Both showing OK when they go to and inspecting the certificates, but they get the different ones. Failing computers get the X1 and succeeding computers get the X3.

The error from cpprestsdk is this: WINHTTP_CALLBACK_STATUS_FLAG_CERT_REV_FAILED failed to check revocation status.

Is there anyway I can pass something to certbot to make it include both intermediates to solve this on the serve? If it is possible to support both of them, that would of course be the best approach and also making it future proof I guess. But maybe that will introduce different kind of problems?


I think certificate verify path depends on clients.

For example,
I think verifying path used by Mozilla Firefox depends on the browser user activity.
But I know about this only a little.

I am using ISRG Root X1 chain to verify certificates sent with intermediate signed by DST Root CA X3 in Firefox Stable and Nightly.
I am using DST Root CA X3 chain to verify certificates sent with intermediate signed by DST Root CA X3 in Firefox Developer Edition.


No, that won’t work. Each certificate in the chain must have signed the certificate immediately preceding it. A grab bag of intermediates isn’t valid. Some clients will ignore the error, and some will fail to validate it.


Thanks for all replies!

According to this image they are crossed signed, and not in a straight chain as I understand it. Doesn’t that mean that they should be able to be validated with either the X1 or X3? I thought if one fails, it should try the other, and either should be able to validate the cert. Or am I misunderstanding it?

If so, then why does it fails to validate against the X1 if the X1 is trusted by both the server (not an intermediate) and the client (as seen when going to the validation site in earlier example).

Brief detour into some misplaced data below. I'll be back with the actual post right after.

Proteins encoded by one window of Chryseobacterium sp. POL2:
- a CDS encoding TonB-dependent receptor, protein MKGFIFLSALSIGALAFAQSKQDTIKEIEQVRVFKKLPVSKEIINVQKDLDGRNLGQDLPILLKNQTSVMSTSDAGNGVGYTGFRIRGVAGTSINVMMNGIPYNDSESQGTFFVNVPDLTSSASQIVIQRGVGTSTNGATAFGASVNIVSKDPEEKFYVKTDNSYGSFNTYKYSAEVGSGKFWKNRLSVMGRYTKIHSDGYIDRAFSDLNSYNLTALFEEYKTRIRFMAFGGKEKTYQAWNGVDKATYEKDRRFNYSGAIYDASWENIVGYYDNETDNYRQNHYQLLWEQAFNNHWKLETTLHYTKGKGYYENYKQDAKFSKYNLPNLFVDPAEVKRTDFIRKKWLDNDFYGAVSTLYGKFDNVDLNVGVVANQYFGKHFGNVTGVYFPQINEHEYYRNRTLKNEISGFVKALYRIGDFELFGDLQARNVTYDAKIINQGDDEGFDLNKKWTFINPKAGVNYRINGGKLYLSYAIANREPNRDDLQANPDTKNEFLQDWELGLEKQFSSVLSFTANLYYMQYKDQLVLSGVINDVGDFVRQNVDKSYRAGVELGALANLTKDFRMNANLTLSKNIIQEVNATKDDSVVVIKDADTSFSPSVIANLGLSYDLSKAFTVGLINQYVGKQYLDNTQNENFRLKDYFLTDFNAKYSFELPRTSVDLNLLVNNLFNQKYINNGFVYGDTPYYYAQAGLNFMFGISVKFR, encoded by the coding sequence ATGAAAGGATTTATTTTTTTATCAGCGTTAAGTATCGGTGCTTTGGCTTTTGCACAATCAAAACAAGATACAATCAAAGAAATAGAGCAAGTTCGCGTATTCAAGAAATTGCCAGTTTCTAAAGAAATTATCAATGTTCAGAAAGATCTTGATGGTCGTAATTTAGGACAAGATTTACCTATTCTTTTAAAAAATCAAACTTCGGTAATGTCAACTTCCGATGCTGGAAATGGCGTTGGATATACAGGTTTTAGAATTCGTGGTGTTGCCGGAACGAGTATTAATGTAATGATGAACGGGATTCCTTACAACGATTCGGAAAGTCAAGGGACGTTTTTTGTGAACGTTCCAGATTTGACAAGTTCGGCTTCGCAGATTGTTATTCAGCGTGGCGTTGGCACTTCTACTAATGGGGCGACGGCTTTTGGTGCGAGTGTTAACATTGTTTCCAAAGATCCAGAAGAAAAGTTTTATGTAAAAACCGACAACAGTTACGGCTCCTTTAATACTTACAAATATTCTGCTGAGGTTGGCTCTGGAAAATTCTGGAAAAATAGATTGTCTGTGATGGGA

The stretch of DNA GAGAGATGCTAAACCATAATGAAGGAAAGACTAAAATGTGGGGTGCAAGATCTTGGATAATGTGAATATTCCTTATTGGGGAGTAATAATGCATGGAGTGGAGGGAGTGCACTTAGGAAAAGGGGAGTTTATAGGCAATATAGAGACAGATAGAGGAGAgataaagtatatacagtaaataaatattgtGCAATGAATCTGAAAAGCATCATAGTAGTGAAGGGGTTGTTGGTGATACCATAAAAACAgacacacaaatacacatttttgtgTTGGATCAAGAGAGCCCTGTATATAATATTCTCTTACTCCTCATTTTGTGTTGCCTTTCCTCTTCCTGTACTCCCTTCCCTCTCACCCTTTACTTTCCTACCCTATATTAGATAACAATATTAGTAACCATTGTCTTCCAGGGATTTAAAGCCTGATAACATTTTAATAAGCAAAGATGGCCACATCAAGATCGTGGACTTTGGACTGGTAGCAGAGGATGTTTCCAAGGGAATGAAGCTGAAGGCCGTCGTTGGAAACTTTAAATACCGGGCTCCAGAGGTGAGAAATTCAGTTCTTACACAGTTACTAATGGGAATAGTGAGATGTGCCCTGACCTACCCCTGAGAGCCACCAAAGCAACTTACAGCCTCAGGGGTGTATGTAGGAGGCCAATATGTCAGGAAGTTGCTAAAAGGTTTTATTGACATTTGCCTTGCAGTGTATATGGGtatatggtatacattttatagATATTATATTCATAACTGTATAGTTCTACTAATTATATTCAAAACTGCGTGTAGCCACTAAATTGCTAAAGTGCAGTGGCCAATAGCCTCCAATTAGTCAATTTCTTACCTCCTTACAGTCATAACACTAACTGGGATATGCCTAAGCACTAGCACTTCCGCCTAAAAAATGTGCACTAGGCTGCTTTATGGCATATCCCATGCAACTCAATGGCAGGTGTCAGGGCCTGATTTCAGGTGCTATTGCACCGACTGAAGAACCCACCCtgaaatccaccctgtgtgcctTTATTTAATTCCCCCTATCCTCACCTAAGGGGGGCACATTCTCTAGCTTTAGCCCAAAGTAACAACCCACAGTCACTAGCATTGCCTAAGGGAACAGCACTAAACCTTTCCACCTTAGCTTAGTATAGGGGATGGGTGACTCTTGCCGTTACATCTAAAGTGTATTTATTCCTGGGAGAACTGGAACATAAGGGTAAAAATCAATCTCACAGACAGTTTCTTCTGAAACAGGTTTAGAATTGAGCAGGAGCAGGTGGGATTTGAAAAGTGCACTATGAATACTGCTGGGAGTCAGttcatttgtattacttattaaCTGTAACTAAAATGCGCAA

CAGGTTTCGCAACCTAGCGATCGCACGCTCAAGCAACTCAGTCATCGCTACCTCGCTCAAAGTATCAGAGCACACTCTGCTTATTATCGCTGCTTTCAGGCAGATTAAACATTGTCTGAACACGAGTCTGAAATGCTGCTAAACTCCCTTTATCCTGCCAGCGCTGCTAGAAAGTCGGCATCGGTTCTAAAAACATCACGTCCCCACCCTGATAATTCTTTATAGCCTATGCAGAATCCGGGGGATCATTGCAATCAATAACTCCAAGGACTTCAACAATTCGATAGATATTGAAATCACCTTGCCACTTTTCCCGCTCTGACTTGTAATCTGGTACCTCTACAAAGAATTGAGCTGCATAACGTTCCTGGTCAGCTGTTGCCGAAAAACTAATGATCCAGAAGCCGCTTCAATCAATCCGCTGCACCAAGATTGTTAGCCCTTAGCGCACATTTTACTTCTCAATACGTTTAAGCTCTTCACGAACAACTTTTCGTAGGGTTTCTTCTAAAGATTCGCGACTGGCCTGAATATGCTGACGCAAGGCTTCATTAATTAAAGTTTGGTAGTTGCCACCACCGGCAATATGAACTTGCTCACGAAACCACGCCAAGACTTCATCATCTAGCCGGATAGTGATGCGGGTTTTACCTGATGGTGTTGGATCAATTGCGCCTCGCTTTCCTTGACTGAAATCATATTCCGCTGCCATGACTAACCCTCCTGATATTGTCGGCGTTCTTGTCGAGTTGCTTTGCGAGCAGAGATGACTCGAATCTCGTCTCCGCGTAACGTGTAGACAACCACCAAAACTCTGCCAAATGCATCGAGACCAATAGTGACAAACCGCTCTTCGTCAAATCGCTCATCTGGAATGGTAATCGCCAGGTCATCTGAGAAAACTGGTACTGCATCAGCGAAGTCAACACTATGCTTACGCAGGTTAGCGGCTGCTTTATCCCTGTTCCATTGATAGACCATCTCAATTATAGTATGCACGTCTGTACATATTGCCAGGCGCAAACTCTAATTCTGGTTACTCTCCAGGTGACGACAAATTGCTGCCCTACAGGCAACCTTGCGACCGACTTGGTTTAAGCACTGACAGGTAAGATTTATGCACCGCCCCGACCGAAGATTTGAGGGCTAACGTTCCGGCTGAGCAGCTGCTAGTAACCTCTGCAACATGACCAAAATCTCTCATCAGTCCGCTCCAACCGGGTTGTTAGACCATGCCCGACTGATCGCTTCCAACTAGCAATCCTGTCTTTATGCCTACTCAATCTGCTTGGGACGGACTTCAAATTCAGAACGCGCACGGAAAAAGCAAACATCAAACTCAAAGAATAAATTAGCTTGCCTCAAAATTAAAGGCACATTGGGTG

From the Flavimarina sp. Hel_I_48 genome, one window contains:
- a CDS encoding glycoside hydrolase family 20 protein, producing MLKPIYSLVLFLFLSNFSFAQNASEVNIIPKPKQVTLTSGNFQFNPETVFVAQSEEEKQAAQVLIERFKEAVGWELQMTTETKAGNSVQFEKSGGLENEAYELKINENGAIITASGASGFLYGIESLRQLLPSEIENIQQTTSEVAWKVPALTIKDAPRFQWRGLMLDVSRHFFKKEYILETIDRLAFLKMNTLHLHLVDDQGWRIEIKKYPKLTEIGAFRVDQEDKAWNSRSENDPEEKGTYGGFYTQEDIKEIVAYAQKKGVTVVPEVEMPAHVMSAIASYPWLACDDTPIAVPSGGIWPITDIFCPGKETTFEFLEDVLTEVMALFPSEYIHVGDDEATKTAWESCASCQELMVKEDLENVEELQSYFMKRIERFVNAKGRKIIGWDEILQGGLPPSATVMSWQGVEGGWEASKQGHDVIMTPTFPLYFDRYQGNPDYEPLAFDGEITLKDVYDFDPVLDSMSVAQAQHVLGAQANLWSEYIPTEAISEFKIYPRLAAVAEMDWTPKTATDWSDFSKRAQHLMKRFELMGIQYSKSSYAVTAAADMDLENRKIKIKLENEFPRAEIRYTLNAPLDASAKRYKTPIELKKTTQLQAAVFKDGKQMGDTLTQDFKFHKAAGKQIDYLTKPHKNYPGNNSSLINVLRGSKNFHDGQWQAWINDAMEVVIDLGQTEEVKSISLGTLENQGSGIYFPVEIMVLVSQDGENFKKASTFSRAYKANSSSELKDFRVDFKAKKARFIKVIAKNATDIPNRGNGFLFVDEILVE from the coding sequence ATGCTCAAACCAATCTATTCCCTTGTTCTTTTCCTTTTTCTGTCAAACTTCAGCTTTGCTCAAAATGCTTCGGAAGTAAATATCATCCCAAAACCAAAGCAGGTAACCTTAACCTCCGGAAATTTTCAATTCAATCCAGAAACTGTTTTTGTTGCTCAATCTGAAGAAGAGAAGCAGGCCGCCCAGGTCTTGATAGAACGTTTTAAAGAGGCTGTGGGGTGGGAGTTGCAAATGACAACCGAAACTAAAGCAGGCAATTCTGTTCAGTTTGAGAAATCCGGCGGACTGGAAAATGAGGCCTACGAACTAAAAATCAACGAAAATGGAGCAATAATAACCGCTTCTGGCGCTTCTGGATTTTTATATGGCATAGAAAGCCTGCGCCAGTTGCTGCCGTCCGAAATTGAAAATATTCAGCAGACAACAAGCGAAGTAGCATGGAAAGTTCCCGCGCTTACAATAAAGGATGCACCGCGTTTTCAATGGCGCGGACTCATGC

That image is misleading: There is two different “Let’s Encrypt Authority X1”, one trusted by “ISRG Root 1” and another by “DST Root CA X3”

(but, because they share the same key and name, both are recognized as valid for the leaf certificate)

No, an intermediate can only be validated against one root. That’s why there is one X1 intermediate valid for the X1 root, and another X1 intermediate valid for the X3.

You server should send to the server the one that it thinks will be recognized by the client as trusted.

The client may decide to use another path. For example, if your server sent “Let’s Encrypt Authority X1 signed by ISRG Root 1” but, the client still have in cache (because another website sent it earlier) “Let’s Encrypt Authority X1 trusted by DST Root CA X3”, the client may use that one instead.

The roots trusted by the server doesn’t matter.

It may fail if your client trust the X1 root but didn’t received the intermediate that links to it.